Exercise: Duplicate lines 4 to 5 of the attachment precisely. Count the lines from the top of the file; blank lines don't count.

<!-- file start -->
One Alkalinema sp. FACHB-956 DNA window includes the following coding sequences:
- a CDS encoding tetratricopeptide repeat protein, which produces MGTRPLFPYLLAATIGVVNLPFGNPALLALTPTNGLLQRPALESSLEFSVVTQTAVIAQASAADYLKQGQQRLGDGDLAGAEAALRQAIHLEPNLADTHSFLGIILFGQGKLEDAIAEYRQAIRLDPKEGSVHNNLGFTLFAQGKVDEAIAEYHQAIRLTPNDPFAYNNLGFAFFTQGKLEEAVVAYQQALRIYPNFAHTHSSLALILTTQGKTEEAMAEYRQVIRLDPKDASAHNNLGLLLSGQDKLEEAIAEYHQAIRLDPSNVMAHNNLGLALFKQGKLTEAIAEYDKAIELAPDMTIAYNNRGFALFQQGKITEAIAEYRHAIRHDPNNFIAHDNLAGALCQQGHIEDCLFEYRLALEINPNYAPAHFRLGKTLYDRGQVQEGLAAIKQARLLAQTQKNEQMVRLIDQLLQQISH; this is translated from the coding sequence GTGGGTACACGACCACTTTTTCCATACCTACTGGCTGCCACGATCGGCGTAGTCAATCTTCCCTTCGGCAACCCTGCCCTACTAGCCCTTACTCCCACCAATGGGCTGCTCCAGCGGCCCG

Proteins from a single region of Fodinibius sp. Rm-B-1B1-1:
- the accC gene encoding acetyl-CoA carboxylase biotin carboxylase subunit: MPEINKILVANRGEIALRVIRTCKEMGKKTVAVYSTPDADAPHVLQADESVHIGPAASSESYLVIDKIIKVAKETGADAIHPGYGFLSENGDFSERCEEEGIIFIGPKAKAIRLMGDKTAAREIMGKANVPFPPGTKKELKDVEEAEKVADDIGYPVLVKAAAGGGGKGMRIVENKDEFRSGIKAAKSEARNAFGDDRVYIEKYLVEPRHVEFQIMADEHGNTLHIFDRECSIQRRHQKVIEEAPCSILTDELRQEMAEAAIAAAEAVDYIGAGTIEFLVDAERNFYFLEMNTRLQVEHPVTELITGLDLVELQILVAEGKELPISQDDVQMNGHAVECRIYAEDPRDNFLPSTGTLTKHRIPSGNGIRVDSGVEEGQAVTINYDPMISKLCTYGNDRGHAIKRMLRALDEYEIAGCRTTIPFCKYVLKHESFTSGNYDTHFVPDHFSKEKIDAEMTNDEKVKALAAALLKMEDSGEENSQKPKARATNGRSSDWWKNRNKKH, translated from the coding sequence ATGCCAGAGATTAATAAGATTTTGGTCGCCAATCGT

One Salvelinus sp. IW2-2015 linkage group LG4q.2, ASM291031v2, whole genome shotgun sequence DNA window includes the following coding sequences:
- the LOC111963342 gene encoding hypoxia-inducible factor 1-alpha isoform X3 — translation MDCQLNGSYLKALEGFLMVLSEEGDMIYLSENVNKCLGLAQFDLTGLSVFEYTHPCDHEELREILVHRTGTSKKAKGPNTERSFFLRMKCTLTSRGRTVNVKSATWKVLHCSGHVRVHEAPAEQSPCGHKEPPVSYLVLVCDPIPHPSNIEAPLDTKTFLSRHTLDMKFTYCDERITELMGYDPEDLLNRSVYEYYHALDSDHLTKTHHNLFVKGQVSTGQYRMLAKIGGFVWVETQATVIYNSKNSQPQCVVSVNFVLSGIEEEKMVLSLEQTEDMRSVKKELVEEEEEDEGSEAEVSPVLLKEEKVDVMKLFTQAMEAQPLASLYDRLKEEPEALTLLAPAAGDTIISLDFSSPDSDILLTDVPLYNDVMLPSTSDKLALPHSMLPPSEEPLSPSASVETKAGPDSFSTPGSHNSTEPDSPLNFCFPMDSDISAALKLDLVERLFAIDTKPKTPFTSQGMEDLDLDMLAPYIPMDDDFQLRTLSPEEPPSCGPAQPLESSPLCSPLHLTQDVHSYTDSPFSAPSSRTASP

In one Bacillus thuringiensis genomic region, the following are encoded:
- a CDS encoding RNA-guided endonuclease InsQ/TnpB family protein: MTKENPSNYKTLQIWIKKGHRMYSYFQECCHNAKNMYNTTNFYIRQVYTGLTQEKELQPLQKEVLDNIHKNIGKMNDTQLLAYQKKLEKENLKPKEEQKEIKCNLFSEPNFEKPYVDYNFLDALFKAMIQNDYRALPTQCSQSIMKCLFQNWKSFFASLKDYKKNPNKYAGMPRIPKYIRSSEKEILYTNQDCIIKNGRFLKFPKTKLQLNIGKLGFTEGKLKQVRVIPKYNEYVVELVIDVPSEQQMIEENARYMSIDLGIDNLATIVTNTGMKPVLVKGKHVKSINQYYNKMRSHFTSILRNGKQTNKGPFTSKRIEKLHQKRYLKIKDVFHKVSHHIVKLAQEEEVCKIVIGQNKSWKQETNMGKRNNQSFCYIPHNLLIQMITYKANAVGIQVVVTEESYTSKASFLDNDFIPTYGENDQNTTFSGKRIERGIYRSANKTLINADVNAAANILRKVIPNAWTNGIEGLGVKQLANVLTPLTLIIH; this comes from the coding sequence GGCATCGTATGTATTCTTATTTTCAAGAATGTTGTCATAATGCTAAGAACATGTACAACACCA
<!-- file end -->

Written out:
- the accC gene encoding acetyl-CoA carboxylase biotin carboxylase subunit: MPEINKILVANRGEIALRVIRTCKEMGKKTVAVYSTPDADAPHVLQADESVHIGPAASSESYLVIDKIIKVAKETGADAIHPGYGFLSENGDFSERCEEEGIIFIGPKAKAIRLMGDKTAAREIMGKANVPFPPGTKKELKDVEEAEKVADDIGYPVLVKAAAGGGGKGMRIVENKDEFRSGIKAAKSEARNAFGDDRVYIEKYLVEPRHVEFQIMADEHGNTLHIFDRECSIQRRHQKVIEEAPCSILTDELRQEMAEAAIAAAEAVDYIGAGTIEFLVDAERNFYFLEMNTRLQVEHPVTELITGLDLVELQILVAEGKELPISQDDVQMNGHAVECRIYAEDPRDNFLPSTGTLTKHRIPSGNGIRVDSGVEEGQAVTINYDPMISKLCTYGNDRGHAIKRMLRALDEYEIAGCRTTIPFCKYVLKHESFTSGNYDTHFVPDHFSKEKIDAEMTNDEKVKALAAALLKMEDSGEENSQKPKARATNGRSSDWWKNRNKKH, translated from the coding sequence ATGCCAGAGATTAATAAGATTTTGGTCGCCAATCGT

One Salvelinus sp. IW2-2015 linkage group LG4q.2, ASM291031v2, whole genome shotgun sequence DNA window includes the following coding sequences: